LAE – I am grateful for PNG Attitude’s support of Ples Singsing, a space for Papua Niuginian creativity, most recently by publishing my current series of Tok Pisin essays.
On Friday, Keith Jackson commented on Twitter that the series was also emerging as a history of the development of modern Papua New Guinean literature. This really hit home for me.
My intention was to highlight the utility of Tok Pisin as a national vernacular language which remains underestimated and undervalued as an appropriate form of contemporary literary pursuit.
In designing the series, it appeared to me that in a sense we Papua New Guineans had been brainwashed into a singular sense of inadequacy about Tok Pisin as a means of serious literary creativity.
Tok Pisin is one of our national languages, it is the main language of communication in daily life, it has wide currency in song, it is vital in the mass media – such as Wantok Niuspepa and on radio and TV – and of course it is much used in written communication between individuals and groups.
Nevertheless, these modes of use are not the same as the paramount arena of literature, the cultural structure where we tell our stories in our own way in a form that is meant to last.
To be sure, translation is a hurdle and Tok Pisin lacks the universality of English, but these are not good reasons and nor should they distract us from using Tok Pisin to form a significant part of our own literature.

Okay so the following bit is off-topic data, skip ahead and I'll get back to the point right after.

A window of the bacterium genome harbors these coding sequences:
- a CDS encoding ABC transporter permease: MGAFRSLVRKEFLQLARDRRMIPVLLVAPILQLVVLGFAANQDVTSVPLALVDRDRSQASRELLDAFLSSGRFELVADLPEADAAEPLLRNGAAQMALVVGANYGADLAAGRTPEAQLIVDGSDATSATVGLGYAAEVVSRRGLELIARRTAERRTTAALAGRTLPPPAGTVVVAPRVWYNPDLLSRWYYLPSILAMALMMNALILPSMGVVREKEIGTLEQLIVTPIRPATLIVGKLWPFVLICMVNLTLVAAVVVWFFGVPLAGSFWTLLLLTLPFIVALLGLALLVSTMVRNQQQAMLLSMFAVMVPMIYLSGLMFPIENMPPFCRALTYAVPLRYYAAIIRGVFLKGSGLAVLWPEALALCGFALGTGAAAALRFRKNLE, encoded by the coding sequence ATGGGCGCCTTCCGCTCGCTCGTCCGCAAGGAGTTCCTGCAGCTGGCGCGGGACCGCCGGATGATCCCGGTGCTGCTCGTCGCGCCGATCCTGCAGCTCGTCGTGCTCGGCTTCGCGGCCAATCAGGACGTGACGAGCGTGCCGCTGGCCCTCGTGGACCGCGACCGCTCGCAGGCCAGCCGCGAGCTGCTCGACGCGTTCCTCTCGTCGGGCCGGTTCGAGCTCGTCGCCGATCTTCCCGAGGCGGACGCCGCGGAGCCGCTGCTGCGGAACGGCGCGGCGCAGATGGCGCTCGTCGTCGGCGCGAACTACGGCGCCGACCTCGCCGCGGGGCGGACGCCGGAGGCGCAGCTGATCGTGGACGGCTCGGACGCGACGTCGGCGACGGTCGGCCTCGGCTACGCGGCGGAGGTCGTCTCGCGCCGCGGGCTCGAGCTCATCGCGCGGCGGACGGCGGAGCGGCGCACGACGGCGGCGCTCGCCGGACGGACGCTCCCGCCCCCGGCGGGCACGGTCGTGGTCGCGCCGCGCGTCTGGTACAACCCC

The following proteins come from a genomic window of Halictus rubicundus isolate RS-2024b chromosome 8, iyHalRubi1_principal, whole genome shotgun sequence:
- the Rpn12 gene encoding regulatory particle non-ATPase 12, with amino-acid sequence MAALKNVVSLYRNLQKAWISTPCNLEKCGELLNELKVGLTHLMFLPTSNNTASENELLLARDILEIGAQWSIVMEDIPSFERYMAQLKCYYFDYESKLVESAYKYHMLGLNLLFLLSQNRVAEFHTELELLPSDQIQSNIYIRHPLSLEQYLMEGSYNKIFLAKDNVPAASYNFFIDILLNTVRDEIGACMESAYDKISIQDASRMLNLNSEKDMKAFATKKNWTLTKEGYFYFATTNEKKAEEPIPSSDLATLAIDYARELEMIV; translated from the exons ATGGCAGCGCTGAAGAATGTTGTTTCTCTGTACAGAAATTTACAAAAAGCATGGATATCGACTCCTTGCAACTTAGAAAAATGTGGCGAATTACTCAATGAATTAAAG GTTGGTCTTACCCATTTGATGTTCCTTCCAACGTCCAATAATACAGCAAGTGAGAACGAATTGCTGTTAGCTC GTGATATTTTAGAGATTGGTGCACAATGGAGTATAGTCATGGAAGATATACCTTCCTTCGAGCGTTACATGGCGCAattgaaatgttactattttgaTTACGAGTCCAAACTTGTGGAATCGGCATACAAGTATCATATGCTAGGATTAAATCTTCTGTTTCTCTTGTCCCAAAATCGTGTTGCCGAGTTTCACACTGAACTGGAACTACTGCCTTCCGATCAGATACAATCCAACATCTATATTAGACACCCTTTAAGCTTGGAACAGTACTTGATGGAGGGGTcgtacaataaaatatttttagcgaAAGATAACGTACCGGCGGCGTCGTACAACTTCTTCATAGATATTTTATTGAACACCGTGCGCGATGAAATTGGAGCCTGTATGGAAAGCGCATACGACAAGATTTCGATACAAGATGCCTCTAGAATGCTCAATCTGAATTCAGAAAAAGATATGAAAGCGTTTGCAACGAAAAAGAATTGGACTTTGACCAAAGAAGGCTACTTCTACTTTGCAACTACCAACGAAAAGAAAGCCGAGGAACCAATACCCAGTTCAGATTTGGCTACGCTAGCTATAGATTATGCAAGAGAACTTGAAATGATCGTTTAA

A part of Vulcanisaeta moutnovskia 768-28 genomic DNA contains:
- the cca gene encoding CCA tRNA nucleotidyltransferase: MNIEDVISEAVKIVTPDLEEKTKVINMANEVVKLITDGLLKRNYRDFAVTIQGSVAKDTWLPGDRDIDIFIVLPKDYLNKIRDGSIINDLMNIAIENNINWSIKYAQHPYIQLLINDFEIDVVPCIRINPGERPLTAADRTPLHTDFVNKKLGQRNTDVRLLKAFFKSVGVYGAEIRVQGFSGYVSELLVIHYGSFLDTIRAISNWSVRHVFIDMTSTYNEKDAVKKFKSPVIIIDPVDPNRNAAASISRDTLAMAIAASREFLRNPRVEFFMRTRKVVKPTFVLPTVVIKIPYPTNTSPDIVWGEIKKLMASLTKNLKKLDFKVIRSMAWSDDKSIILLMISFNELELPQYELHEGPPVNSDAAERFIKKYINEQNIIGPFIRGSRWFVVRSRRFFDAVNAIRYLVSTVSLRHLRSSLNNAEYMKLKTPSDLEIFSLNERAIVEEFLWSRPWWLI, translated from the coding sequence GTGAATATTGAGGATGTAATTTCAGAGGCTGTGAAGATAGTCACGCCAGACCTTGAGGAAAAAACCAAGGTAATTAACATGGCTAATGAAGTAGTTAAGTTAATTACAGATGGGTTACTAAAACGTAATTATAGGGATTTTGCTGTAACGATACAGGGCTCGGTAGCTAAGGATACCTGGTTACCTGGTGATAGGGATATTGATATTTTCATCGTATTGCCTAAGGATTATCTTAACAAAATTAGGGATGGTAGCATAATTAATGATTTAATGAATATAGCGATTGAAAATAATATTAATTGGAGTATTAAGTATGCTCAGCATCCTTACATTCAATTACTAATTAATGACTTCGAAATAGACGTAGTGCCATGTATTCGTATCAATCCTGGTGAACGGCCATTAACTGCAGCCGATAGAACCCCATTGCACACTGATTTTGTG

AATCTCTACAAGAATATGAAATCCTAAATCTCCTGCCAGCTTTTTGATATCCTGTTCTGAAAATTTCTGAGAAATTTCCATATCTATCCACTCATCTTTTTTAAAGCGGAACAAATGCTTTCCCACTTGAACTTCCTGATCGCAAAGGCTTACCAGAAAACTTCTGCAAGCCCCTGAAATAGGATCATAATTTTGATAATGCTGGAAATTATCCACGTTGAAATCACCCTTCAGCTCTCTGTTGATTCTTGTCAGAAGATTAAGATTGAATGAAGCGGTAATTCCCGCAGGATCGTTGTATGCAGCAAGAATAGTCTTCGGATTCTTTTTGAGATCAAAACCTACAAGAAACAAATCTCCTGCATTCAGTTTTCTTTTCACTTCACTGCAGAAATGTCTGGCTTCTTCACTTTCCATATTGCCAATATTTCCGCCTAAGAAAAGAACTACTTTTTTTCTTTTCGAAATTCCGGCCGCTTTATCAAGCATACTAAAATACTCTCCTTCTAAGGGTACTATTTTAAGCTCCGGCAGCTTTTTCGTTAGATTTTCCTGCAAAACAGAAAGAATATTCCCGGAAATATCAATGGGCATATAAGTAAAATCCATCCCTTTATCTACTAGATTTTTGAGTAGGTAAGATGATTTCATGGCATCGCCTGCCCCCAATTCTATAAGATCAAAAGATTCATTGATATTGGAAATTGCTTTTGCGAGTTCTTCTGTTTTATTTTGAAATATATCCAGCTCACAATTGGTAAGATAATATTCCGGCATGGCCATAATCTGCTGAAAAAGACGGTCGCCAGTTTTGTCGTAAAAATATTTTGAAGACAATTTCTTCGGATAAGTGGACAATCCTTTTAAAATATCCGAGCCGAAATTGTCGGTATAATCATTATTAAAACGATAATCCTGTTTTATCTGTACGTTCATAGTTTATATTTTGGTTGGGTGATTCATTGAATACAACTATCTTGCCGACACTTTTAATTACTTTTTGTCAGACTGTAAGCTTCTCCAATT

The feeling of Tok Pisin – its words, its emotion, its nuances, its deeper meanings – is genuine and authentic to us as Papua New Guineans.
And so it is for others who know Tok Pisin and who have experienced PNG and know my people and one or other of our languages.
This is a powerful reason why I am so grateful to Ed Brumby for being willing and eager to torture and extend himself by translating my brutal paragraphing.
There are definitely ways in which Tok Pisin as a literary form has fallen short of where it needs to be, and that is also part of my starting a conversation on just this topic.
In storytelling, writers may work in a fictional world. This does not mean, however, that the words and the ideas or even the fictionalised facts are devoid of truth.
In some ways fiction can be more profoundly true than reality because it licences the author to travel beyond tangible reality into other zones intangible but no less real.
The essays I’m writing are a genre that enables us to discuss the writing that we appreciate is true to us as Papua New Guineans.
It remains an abiding pleasure for me to talk and write about what my fellow authors, essayists and poets produce in contemporary literature. For me, as a poet, the pleasure especially resides in the poems.
I approached the essays, three so far and two to come, by thinking of their structure and composition in Tok Pisin. I expected this to be of great challenge. To my surprise, it was not.
It is my hope that we modern writers of PNG can grow stronger by taking on the challenge of using our national vernacular, Tok Pisin, in creative writing.
Ples Singsing is moving on with this agenda to support and promote Papua New Guinean writers.
We look forward to meeting them all in our own powerful and expressive language
THE SERIES SO FAR:
‘Vernacular Traces in the Crocodile Prize.’ An essay in five parts
Part 1 – PNG writing: Stop reminiscing. Start again, 6 January 2022
Part 2 – A pity so few of our poems come in translation, 12 January 2022
Part 3 – Let the writers of PNG rise again, 26 January 2022